House Life

The Roman Catholic priest is a man configured to Christ as Head and Shepherd to become "another Christ" and act "in the person of Christ". The candidates for the priesthood at St. Augustine's Seminary are prepared for this vocation, specifically, to be ministers of God's Word (prophet), ministers of the Eucharist and the Sacraments (priest), and servant-leaders of God's people (king). The Formation Program is a six year course of study encompassing academics, field education, communal life, and spiritual formation. Any introduction to what St. Augustine's Seminary is and seeks to be for its students is best undertaken by considering the Seminary as, at one and the same time, a house of Prayer, a house of Study, and a house of Community Living. 

Seminarians admitted to St Augustine’s Seminary will receive formation in the following dimensions of formation: spiritual, human, intellectual and pastoral.

House of Prayer 

The Seminary does not hesitate to give prayer the first place in its Program of formation. Only in the raising of our minds and hearts to God in prayer can we advance in the life to which the Lord calls us. We cannot grow in intimacy with Jesus, we cannot know how to represent Jesus Christ and His teachings to the Church and to the world, unless we are growing union with Jesus through prayer.

There is another reason, existential if you will, why prayer is deliberately and consistently placed first in Seminary life. Given human nature, especially in our ever faster and more secular society, where efficiency and utility are the measure of life, spending time with God in prayer has become much more of a struggle. The seminarian, as a graduate student in a renowned university, might feel, like the busy priest, must be counter-cultural and have at the root of his person that friendship with Christ that expresses itself with interior dialogue in prayer and make prayer his first priority each day.

Prayer is twofold, public and personal. Both are crucial. Public prayer finds expression in the Liturgy of the Church, namely the Eucharist and the Liturgy of the Hours. The liturgy has always been the Church's major opportunity for forming and educating the people of God.  That is true in a parish, where for most people the only common experience of faith is the gathering for the Eucharist on Sundays and feasts. It is true in great monasteries; it was true in the Church of the Martyrs; and it is true even under fierce persecution, where people take huge risks to meet secretly and celebrate the liturgy. Above all, it is true in a Seminary where future priests are learning to foster communal worship in parishes, primarily through the representation of the sacrifice of Calvary in the Eucharist. The most crucial formative experience for a seminarian comes about in his commitment to the communal worship in the Church's liturgy at the Seminary. Thus, the celebration of the Eucharist is the source and summit of Seminary spiritual life and formation. It is the central act of divine worship of the Mystical Body and the source of spiritual nourishment for Christian life. Association with Jesus' Paschal sacrifice lies at the heart of priestly ministry and life. The community and each member of the community are called to foster an intense Eucharistic spirituality, which includes Eucharistic adoration.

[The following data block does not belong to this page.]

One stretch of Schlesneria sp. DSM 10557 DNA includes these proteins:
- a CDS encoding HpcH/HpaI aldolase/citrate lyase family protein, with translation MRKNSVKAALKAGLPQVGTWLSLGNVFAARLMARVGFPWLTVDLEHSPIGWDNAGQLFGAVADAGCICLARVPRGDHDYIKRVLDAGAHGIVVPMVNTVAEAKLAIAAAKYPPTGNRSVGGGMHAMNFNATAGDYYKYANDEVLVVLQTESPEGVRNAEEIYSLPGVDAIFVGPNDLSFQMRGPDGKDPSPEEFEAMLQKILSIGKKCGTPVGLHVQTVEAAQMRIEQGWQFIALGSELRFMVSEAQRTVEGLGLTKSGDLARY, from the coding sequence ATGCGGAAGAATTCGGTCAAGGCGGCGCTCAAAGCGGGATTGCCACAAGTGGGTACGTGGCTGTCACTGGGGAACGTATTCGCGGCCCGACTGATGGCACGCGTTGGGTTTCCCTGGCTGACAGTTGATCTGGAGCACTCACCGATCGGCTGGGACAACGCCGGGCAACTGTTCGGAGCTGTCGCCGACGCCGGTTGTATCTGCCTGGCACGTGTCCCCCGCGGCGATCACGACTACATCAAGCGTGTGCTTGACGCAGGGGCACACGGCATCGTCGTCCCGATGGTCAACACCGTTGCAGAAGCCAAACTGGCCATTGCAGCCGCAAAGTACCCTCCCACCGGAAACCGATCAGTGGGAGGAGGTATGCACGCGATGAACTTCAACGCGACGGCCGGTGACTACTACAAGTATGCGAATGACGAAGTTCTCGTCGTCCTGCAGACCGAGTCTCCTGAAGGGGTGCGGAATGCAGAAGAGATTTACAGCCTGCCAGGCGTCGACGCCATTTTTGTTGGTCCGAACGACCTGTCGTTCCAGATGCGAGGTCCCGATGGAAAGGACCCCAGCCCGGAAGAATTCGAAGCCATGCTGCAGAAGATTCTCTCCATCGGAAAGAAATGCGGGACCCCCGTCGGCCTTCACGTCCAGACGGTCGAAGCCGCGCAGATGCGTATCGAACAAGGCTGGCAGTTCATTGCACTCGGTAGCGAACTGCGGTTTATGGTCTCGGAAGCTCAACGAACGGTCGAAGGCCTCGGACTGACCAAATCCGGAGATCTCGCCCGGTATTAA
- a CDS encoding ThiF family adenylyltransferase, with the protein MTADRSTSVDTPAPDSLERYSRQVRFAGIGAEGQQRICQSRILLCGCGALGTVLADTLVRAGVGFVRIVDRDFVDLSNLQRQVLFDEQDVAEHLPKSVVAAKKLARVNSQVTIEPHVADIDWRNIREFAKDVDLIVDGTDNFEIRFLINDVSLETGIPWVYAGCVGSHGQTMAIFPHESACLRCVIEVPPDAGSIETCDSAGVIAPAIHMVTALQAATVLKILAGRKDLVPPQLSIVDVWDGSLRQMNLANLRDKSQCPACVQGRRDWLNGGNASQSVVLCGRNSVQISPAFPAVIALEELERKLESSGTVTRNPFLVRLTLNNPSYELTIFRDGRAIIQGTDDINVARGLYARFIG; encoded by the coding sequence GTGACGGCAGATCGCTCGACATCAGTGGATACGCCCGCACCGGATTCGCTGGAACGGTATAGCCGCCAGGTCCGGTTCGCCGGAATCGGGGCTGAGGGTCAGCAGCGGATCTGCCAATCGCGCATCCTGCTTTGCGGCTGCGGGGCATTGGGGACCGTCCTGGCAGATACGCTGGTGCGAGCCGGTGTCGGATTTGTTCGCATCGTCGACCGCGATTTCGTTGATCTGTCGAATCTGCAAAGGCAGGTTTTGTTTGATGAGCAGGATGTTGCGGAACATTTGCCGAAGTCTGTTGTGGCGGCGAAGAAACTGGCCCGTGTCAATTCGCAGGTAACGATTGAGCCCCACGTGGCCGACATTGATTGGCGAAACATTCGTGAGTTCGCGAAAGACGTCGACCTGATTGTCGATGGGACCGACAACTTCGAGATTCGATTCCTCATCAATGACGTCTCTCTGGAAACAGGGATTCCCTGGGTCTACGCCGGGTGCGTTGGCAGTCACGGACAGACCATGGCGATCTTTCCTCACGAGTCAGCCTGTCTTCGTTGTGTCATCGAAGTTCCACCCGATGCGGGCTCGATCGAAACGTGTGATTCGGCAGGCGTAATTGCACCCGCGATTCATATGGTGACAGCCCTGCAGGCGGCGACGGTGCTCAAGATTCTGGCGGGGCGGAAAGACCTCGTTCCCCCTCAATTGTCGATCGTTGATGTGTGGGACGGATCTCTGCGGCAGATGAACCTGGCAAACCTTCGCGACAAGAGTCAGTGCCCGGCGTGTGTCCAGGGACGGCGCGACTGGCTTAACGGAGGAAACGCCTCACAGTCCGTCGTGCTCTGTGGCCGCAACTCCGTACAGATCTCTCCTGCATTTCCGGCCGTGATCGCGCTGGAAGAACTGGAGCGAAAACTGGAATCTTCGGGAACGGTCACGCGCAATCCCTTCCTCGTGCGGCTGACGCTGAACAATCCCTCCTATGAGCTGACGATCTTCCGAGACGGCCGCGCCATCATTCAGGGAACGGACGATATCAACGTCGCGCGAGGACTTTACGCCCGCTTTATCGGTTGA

Priests, deacons and religious are committed to celebrate daily the Liturgy of the Hours as ministers who praise and give thanks with Jesus and who intercede before the Father for the great needs of the Church and the world. The Seminary celebrates a portion of that liturgy in common every day.

Then there is individual personal, not a communal act but a community priority. The celebration of the Eucharist and of the Liturgy of the Hours will become a deeper experience for those who are faithful to private prayer.

The Director of Spiritual Formation coordinates the overall Spiritual Program for the candidates. He ensures seminarians, the availability of personal spiritual direction, selects appropriate topics to the formation needs of the class year groups, invites guest speakers to address the Seminary community and arranges retreats and retreat directors.


The Spiritual Formation Program works in co-ordination with the academic, experiential and evaluative components of the total formation Program in preparing candidates for priestly service among the people of God. The Program's specific purpose is to foster the human and spiritual maturity of the candidates as they grow in relationship with and imitation of the person of Jesus Christ through daily encounter with Him. Without this deeper encounter, the seminarians run the risk of external routine and busyness without interior conversion and intimacy. Thus, seminarians are to see their lives as a daily, free response to the animating presence of the Holy Spirit who unites to the Risen Christ. This is a gradual and life-long journey of discernment, one that is encouraged and promoted in various ways during the six years of training in the Seminary Formation Program. It is the Holy Spirit who calls, forms, and transforms the seminarians in our care. Nevertheless, the formation faculty has the